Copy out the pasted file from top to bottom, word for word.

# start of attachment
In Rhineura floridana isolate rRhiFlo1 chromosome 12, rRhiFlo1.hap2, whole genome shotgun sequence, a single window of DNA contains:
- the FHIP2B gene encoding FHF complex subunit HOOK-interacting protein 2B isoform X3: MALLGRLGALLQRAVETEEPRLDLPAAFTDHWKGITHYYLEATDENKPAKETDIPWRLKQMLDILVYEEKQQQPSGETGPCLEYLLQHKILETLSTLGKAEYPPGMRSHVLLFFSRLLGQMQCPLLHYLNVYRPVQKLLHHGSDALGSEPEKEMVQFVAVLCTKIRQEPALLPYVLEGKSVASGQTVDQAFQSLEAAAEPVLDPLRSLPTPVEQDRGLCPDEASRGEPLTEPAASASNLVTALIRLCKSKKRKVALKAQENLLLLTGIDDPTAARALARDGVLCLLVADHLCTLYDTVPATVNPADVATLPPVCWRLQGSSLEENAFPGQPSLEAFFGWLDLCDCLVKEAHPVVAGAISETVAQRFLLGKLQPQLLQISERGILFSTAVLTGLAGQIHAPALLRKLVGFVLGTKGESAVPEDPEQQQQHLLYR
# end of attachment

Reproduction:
In Rhineura floridana isolate rRhiFlo1 chromosome 12, rRhiFlo1.hap2, whole genome shotgun sequence, a single window of DNA contains:
- the FHIP2B gene encoding FHF complex subunit HOOK-interacting protein 2B isoform X3: MALLGRLGALLQRAVETEEPRLDLPAAFTDHWKGITHYYLEATDENKPAKETDIPWRLKQMLDILVYEEKQQQPSGETGPCLEYLLQHKILETLSTLGKAEYPPGMRSHVLLFFSRLLGQMQCPLLHYLNVYRPVQKLLHHGSDALGSEPEKEMVQFVAVLCTKIRQEPALLPYVLEGKSVASGQTVDQAFQSLEAAAEPVLDPLRSLPTPVEQDRGLCPDEASRGEPLTEPAASASNLVTALIRLCKSKKRKVALKAQENLLLLTGIDDPTAARALARDGVLCLLVADHLCTLYDTVPATVNPADVATLPPVCWRLQGSSLEENAFPGQPSLEAFFGWLDLCDCLVKEAHPVVAGAISETVAQRFLLGKLQPQLLQISERGILFSTAVLTGLAGQIHAPALLRKLVGFVLGTKGESAVPEDPEQQQQHLLYR